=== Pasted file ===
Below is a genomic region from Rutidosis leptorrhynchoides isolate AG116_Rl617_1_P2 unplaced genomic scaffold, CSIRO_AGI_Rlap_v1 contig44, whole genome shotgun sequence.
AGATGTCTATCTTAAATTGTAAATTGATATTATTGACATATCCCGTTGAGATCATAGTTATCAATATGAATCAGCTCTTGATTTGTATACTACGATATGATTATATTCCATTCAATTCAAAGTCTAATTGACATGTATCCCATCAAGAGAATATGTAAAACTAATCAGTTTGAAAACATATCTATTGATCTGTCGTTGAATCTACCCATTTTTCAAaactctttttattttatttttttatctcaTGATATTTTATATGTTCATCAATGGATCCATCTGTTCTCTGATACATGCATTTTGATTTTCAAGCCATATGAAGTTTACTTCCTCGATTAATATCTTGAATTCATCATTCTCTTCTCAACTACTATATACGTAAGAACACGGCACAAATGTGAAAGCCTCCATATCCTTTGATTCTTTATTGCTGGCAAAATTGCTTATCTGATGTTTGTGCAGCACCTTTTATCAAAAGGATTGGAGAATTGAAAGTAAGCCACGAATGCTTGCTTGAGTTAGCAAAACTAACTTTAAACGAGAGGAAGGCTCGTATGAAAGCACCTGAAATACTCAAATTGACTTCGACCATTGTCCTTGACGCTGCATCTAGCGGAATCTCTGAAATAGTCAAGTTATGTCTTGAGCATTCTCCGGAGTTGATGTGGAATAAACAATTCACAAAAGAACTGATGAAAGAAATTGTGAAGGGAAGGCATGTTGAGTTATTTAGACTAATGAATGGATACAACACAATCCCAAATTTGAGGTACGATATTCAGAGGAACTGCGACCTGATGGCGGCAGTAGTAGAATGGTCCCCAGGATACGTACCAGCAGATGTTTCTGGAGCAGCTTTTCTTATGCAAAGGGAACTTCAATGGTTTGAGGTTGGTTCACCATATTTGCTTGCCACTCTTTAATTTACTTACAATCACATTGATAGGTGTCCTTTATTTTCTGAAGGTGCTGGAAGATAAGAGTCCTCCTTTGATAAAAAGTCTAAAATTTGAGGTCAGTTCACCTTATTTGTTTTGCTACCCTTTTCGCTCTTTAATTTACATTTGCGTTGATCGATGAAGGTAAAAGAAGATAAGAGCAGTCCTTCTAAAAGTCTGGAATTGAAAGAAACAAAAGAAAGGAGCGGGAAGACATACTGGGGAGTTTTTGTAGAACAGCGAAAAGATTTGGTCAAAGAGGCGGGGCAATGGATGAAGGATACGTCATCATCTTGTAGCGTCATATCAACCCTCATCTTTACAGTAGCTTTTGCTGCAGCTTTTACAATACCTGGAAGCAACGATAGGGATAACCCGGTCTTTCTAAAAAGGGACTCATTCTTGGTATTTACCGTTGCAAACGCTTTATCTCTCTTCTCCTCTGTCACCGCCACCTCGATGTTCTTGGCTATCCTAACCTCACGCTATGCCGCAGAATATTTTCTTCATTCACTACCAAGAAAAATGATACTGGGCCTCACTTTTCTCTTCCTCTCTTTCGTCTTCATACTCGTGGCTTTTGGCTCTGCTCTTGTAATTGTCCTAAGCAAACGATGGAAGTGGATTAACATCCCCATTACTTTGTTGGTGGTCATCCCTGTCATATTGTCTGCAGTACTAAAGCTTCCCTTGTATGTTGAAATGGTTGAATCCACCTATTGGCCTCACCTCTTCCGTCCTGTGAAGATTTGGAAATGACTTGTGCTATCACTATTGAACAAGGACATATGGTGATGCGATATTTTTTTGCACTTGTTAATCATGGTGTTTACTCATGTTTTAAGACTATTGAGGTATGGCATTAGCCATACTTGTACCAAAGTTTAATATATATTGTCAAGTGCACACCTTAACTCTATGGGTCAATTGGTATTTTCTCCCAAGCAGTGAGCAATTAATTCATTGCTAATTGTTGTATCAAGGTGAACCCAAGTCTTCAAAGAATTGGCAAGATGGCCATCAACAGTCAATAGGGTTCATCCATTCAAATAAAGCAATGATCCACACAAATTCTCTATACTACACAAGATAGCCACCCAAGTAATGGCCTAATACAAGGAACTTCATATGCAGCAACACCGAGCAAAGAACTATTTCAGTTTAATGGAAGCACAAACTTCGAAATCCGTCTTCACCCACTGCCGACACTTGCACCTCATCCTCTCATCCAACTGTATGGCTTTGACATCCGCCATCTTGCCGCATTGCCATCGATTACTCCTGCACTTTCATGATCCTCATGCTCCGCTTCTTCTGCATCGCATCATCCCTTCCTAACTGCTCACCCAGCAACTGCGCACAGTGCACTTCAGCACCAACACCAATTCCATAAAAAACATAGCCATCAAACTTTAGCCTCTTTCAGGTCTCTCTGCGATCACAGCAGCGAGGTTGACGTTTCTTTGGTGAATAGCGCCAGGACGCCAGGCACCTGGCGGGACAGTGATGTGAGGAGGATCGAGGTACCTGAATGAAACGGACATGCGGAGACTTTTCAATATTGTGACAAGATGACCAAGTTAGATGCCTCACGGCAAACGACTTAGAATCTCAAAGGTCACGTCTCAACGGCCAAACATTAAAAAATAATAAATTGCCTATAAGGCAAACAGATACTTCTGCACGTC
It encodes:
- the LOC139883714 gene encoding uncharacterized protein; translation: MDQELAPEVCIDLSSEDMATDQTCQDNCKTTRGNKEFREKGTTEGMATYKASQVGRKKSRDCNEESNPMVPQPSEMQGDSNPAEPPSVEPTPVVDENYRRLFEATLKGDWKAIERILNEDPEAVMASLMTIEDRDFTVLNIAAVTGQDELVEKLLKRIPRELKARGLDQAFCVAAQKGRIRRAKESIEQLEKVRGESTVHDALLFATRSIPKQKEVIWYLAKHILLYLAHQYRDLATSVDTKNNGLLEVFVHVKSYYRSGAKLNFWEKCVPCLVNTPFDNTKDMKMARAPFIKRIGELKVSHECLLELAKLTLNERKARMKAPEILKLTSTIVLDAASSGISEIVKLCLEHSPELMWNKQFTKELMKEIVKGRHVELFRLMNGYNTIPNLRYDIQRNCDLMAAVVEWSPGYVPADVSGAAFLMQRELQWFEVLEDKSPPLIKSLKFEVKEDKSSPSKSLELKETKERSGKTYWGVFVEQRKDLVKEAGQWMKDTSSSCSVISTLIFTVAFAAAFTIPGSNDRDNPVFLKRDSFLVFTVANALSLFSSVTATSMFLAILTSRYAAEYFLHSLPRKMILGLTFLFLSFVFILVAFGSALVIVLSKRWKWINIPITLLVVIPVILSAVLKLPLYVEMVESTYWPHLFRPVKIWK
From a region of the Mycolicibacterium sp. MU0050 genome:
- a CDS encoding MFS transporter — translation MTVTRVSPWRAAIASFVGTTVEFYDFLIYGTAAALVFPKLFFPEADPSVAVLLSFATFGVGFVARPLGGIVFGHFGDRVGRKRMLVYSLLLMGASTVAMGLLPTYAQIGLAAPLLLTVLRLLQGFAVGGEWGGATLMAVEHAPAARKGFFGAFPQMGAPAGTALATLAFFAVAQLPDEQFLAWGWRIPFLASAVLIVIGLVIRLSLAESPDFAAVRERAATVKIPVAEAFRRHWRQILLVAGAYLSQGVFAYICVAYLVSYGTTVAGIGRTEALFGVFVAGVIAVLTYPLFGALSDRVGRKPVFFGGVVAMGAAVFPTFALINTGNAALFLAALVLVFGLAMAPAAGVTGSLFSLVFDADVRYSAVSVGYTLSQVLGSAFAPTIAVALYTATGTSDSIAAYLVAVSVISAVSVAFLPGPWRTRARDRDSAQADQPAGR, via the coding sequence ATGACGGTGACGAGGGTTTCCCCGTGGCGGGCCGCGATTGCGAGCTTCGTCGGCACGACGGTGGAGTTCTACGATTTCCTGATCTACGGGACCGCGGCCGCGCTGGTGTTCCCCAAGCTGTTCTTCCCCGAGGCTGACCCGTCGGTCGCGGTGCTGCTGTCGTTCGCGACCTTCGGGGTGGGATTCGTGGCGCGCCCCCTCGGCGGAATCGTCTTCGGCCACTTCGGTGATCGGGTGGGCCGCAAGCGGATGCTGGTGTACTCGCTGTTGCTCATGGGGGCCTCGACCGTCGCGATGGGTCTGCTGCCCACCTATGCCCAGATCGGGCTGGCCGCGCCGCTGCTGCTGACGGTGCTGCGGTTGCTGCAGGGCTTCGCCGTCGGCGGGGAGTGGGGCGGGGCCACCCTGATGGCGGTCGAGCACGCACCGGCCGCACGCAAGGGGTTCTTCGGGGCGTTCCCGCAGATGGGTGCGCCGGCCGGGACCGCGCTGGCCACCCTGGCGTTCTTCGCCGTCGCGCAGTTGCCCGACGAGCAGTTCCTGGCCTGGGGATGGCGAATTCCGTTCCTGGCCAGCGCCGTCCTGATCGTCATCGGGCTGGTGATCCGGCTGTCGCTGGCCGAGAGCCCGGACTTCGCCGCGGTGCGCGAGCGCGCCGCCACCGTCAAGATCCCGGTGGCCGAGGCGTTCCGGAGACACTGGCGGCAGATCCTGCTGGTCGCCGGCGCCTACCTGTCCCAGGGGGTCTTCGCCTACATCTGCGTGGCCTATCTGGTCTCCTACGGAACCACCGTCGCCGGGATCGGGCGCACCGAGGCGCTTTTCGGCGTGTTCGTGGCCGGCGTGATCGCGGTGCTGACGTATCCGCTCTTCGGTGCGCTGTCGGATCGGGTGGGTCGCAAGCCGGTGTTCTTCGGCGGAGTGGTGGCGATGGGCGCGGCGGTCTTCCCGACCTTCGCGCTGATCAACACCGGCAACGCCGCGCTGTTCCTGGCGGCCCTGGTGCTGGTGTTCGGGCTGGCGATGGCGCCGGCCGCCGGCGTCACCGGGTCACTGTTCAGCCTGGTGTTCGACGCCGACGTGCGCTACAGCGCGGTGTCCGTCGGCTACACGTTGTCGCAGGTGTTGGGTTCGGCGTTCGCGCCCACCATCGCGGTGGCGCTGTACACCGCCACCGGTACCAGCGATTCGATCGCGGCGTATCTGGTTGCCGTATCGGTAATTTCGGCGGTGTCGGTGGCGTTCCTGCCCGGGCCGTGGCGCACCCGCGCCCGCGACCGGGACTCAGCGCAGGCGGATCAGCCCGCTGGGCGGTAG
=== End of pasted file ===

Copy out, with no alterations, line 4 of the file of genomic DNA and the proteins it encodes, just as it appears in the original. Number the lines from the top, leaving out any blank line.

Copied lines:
- the LOC139883714 gene encoding uncharacterized protein; translation: MDQELAPEVCIDLSSEDMATDQTCQDNCKTTRGNKEFREKGTTEGMATYKASQVGRKKSRDCNEESNPMVPQPSEMQGDSNPAEPPSVEPTPVVDENYRRLFEATLKGDWKAIERILNEDPEAVMASLMTIEDRDFTVLNIAAVTGQDELVEKLLKRIPRELKARGLDQAFCVAAQKGRIRRAKESIEQLEKVRGESTVHDALLFATRSIPKQKEVIWYLAKHILLYLAHQYRDLATSVDTKNNGLLEVFVHVKSYYRSGAKLNFWEKCVPCLVNTPFDNTKDMKMARAPFIKRIGELKVSHECLLELAKLTLNERKARMKAPEILKLTSTIVLDAASSGISEIVKLCLEHSPELMWNKQFTKELMKEIVKGRHVELFRLMNGYNTIPNLRYDIQRNCDLMAAVVEWSPGYVPADVSGAAFLMQRELQWFEVLEDKSPPLIKSLKFEVKEDKSSPSKSLELKETKERSGKTYWGVFVEQRKDLVKEAGQWMKDTSSSCSVISTLIFTVAFAAAFTIPGSNDRDNPVFLKRDSFLVFTVANALSLFSSVTATSMFLAILTSRYAAEYFLHSLPRKMILGLTFLFLSFVFILVAFGSALVIVLSKRWKWINIPITLLVVIPVILSAVLKLPLYVEMVESTYWPHLFRPVKIWK